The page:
T-Nation: Interesting observation. What do you think, Coach Davies?
Davies: Exercise selection is a debatable topic and in some regards dependent upon the individual’s level of expertise, access to quality coaching, and his long term goals and objectives. Simply, one man’s gem is another’s junk.
Few outsiders can see within complex training mechanisms that involve more dynamic environments. However, the mainstream public (that I hope is using their training to enhance there quality of life and aren’t just stuck in some narcissistic downward spiral of body image) shouldn’t simply look at “junk exercises” but “junk exercise regimes and mediums.” The day your training imprisons you within the four walls of a corporate gym as opposed to, say, going for a bike ride in the mountains or snowboarding with friends, is the day your training has lost true value.
You know, the other day I was about to film a training DVD with Grant Hansen back in Jersey. We had some time to spare and decided to load up our ride with skatedecks and BMX’s and head down to one of the illest bowls in the area. So here I am, it’s like 7:30 in the morning, coffee in one hand, deck in the other, getting ready to rip while Grant is torturing a twelve-foot wall with a sick ass carve.
Now, of course it didn’t make a lot of sense ripping old-school in concrete, laying down some blood and guts before a shoot, but fuck it, you die once and there’s a lot of livin’ to do. So we went out, tore it up, ate some shit, but after we got on with the training DVD and had an amazing day. Training enhances life, pure and simple.
When it comes to specific exercises, I do think most waste their time on useless machinery and tend to spend far less time than they should on movements that carry over to many real life events.
Additionally, one major issue is that exercises are rarely performed to “perfection.” People have long since forgotten the adage, “If you’re going to do something, do it with all your might,” and technique is rarely zeroed in on.
T-Nation: Here’s my take on junk exercises. Junk movements are easier so that’s why people do them. It’s as simple as that. Sitting on a padded rear delt isolation machine is popular because it’s easier to perform than a rack pull with a head-bursting load. Junk is easy and humans gravitate toward easy. Something to think about maybe.
The rack pull or half deadlift.
Okay, we’ve talked junk reps and junk exercises. Any opinion on junk sets?
Lowery: I’ve historically limited back work to around eight sets, chest and legs to about six sets each, and biceps and triceps to four sets of direct work each. I gravitate toward heavier, lower-rep training, so I just can’t do much more than that.
Of course, lately I’ve cut back to one or two fairly heavy sets per muscle group in a four to five-day per week free weight circuit. It’s very different and approaches training from a more functional perspective than my former “tissue assassin” mentality. You can actually find research suggesting that a single set is enough for growth, but I believe this is still experimental and calls for greater training frequency.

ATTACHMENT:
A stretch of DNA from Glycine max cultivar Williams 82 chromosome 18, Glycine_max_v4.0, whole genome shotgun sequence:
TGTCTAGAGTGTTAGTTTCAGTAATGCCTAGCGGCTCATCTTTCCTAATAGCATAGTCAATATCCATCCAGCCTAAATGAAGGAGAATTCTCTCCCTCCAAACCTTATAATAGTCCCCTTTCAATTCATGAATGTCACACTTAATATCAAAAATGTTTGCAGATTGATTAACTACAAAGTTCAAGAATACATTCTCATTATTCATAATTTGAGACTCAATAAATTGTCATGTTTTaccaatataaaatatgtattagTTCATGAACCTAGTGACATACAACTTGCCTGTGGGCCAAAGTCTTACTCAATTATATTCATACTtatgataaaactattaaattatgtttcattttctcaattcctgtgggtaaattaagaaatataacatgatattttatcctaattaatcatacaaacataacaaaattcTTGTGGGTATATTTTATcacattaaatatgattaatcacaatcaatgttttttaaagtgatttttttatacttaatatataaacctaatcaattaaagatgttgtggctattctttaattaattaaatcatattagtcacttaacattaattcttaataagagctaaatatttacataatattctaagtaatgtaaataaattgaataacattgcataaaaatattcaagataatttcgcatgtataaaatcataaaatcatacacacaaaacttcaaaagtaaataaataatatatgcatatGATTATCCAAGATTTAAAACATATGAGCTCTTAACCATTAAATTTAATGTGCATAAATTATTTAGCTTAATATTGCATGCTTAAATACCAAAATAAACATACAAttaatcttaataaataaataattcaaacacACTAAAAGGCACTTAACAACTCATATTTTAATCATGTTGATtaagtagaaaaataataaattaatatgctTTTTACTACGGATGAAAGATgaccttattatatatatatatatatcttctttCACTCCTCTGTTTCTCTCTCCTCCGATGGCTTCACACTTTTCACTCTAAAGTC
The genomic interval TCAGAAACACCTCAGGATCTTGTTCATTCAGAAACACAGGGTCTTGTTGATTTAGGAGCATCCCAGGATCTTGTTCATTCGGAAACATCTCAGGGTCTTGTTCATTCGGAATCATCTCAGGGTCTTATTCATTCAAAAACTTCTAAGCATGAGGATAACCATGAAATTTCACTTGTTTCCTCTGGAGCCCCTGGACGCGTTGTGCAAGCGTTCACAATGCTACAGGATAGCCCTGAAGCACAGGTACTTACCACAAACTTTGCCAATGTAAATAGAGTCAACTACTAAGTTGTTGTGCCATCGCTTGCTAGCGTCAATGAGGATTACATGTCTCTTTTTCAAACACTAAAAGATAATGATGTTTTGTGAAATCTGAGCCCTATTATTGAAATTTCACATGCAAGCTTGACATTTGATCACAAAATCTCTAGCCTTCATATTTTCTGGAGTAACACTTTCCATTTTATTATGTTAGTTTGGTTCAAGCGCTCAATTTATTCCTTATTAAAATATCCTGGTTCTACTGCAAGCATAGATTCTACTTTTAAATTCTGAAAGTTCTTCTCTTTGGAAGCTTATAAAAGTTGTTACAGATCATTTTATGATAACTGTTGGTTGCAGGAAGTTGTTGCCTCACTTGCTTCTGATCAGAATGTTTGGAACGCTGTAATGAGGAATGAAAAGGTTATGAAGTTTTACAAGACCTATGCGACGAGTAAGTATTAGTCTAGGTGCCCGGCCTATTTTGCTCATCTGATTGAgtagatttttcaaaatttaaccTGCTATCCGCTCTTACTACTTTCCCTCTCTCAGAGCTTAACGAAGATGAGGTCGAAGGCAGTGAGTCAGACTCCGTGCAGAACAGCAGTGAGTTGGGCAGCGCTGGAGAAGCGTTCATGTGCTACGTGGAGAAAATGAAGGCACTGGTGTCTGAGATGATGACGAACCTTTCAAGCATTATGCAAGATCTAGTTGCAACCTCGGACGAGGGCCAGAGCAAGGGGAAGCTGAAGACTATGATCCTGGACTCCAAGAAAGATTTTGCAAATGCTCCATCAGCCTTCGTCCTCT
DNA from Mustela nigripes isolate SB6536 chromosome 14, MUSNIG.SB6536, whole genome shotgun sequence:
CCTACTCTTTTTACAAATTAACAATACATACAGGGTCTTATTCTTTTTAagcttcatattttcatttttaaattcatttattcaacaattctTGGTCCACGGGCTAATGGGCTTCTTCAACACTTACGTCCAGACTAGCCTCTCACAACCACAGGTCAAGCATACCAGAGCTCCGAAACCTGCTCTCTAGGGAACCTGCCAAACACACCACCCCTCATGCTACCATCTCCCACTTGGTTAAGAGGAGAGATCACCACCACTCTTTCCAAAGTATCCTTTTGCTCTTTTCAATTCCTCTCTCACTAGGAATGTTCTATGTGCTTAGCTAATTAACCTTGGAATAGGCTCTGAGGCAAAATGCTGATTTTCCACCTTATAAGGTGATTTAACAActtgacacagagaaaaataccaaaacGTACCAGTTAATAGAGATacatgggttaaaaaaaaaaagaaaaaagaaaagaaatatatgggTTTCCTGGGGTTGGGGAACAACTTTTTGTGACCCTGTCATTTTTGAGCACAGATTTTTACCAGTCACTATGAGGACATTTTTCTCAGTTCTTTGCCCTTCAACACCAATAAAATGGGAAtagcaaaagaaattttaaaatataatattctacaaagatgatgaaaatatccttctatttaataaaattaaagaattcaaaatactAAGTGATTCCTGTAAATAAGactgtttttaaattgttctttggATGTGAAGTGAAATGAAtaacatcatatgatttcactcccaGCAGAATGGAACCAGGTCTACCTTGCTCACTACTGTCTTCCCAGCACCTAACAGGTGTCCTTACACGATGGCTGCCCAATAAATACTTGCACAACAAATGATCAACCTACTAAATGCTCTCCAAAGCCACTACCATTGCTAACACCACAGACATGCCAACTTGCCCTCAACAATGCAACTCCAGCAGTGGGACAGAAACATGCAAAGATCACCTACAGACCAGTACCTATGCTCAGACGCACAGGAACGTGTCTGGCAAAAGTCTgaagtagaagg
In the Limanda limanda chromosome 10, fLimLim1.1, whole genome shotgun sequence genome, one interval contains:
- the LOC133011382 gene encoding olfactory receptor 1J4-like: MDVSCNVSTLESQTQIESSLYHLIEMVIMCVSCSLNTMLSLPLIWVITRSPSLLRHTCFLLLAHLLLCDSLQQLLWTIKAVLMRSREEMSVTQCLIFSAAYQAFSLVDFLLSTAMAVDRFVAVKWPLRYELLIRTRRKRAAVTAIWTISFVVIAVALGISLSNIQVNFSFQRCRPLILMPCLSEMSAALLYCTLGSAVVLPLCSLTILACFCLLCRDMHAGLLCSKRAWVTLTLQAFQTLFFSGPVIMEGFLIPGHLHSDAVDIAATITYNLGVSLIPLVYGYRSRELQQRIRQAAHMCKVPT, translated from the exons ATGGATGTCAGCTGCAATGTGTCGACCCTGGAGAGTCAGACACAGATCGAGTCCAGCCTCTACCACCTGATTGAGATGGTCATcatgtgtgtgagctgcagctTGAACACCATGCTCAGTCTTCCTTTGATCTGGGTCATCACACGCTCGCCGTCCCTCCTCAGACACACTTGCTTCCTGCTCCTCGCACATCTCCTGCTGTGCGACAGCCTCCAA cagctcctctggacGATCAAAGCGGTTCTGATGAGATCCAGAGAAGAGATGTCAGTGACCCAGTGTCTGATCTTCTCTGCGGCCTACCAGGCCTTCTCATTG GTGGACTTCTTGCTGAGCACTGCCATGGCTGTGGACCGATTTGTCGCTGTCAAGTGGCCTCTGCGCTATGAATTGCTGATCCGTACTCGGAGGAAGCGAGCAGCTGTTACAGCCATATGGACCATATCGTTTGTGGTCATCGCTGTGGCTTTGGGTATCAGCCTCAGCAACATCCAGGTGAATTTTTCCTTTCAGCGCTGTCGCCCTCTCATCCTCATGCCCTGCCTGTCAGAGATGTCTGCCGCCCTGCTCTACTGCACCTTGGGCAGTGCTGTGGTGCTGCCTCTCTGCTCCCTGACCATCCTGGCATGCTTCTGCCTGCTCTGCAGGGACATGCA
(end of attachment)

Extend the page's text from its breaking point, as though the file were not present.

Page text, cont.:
T-Nation: “Tissue assassin.” That’s hilarious. Mike, any opinion on junk sets?
Robertson: You bet. Just let me digest that “tissue assassin” comment for a moment. It’s a classic!
Okay, I can think of three kinds of junk sets. The first is “down sets.” For example, after you do some heavy sets of five, you perform a set of ten with a lighter weight to flush the muscle. This might be okay for some people, but if you want to flush, why don’t you just perform some low intensity walking or weight work a couple hours after your workout or even the next day? Or get a deep-tissue massage? If your goal is training efficiency, I just don’t see a purpose in doing “flushing” sets. Beyond that, you’re still imposing some fatigue when this could be time better used to bring up a lagging body part or weakness.
A second example would be sets with 13 or more reps per set. Most people employing these rep ranges state they’re training for “endurance.” If you want endurance, take your ass outside and run! Weights are there to help you get stronger and/or bigger!
The only reasons I can think of doing reps in this range are if you’re doing heavy breathing squats or performing very light weight work for active recovery. Chances are if you aren’t doing one of these things, you also don’t have enough weight in your hands to promote any significant growth or strength gains. I’m not saying this rep range is totally useless, just that most people don’t utilize it correctly or for the right purposes.
Lastly, and this is powerlifting specific, I don’t like performing any work on the core exercise following a gear (suit, wraps etc.) workout. Once you take the gear off, you aren’t used to the “loose” feeling you have and you’re at an increased risk of injury. Not to mention the fact that the gear has had an effect on your nervous system, timing, posture and overall execution of the lift.
Davies: Again, I tend to think this rolls into the area that your training is done to elicit a certain response and often people “train to train.” The duration of training can vary extensively from system to system as well as particular phases of training, yet it most always adds value to the individual’s entire scope of training.